In tumor cells, hypoxia-inducible factor-1α (HIF-1α) has been reported to enhance glycolysis by upregulating glycolysis-related enzymes, inhibiting PDH and mitochondrial oxidative phosphorylation, and subsequently leading to TME acidification and TIE [173,174,175]. METTL3 promotes glycolysis and malignant biological behaviors of HCC cells by methylating HIF-1α [133]. Moreover, the m6A reader YTHDC2 can promote metastasis by enhancing HIF-1α translation in CRC [134]. However, further studies are required to determine whether this occurs by regulating m6A modification. Although m6A modification has been shown to affect glycolysis from multiple pathways, its effect on TIE deserves further exploration.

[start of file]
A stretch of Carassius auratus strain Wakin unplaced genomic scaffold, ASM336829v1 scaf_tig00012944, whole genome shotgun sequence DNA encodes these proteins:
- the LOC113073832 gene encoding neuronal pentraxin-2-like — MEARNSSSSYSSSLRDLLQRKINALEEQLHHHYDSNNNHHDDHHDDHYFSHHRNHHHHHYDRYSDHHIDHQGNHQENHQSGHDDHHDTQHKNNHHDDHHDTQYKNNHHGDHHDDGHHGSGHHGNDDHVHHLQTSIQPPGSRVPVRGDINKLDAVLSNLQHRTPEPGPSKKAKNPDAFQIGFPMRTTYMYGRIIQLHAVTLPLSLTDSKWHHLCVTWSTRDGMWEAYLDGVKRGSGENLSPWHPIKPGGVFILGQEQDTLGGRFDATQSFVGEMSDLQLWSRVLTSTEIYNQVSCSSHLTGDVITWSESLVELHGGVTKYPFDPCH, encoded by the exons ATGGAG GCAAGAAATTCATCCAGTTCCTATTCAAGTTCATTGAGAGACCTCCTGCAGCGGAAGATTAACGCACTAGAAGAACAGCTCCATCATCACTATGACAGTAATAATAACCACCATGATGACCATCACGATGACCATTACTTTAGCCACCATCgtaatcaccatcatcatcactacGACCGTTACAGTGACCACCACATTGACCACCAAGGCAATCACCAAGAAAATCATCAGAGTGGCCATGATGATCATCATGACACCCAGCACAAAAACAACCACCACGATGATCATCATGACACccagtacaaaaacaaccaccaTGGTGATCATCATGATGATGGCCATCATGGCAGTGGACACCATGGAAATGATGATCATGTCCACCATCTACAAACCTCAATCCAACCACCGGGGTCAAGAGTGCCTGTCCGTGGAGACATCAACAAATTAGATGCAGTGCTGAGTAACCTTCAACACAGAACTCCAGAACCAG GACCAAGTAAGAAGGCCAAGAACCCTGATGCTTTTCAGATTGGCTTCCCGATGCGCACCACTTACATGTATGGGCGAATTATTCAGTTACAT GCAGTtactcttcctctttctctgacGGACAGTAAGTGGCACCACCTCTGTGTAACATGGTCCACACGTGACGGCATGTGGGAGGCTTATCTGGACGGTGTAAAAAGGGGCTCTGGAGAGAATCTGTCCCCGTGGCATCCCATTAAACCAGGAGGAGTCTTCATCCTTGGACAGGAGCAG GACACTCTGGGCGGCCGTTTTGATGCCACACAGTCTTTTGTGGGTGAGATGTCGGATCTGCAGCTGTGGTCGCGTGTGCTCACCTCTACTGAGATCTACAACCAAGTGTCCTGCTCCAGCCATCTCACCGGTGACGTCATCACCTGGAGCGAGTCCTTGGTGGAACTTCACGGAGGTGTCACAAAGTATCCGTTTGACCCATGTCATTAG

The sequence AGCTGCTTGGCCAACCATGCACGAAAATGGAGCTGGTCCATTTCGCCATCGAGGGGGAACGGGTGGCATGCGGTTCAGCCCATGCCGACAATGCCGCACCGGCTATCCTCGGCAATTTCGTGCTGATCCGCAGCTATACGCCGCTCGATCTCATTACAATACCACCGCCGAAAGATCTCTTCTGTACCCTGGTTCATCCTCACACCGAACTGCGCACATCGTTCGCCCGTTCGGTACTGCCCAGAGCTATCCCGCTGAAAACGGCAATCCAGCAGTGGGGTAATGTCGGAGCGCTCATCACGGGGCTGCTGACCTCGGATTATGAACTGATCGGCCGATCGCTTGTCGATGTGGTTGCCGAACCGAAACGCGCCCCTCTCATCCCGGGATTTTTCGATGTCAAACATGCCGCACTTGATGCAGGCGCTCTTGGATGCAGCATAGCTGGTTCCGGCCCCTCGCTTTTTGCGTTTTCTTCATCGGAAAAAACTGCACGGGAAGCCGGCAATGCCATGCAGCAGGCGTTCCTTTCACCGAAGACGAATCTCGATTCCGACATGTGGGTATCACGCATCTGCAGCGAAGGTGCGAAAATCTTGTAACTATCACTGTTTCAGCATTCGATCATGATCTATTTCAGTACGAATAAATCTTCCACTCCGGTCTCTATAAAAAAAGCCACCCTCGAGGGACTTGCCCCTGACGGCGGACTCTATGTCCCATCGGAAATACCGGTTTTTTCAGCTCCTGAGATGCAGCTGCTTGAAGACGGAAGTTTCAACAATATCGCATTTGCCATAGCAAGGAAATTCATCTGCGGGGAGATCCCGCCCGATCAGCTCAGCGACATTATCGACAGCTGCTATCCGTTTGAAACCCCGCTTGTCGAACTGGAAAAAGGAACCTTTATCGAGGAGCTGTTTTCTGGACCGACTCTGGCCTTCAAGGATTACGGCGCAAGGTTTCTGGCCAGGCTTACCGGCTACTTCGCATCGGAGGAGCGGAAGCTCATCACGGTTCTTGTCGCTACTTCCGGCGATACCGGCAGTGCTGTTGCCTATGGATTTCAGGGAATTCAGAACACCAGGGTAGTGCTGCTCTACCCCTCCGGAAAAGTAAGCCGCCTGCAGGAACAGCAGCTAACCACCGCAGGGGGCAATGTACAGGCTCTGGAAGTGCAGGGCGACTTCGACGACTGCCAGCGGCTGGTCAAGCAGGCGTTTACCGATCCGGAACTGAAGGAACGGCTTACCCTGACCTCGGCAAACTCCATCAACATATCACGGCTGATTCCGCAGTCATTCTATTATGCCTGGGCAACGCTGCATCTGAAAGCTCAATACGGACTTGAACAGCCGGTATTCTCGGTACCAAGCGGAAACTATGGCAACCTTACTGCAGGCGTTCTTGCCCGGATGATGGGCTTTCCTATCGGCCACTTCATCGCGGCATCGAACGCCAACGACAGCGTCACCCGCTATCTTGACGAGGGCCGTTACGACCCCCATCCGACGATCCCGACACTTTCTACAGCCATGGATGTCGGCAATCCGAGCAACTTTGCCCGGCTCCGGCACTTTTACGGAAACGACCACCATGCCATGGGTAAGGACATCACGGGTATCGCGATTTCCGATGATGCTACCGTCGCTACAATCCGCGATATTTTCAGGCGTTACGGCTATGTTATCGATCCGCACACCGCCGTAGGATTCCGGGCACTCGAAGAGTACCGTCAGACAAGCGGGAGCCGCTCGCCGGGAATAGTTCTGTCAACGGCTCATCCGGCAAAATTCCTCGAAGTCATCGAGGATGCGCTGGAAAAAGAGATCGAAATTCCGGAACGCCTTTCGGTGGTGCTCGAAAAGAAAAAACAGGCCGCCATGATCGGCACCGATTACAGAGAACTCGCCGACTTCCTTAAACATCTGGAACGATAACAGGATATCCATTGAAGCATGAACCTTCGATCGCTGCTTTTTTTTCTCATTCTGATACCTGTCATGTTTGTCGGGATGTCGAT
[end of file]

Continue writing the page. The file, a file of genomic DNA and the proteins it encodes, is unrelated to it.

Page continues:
Cancer stem cell-like characteristics and TIE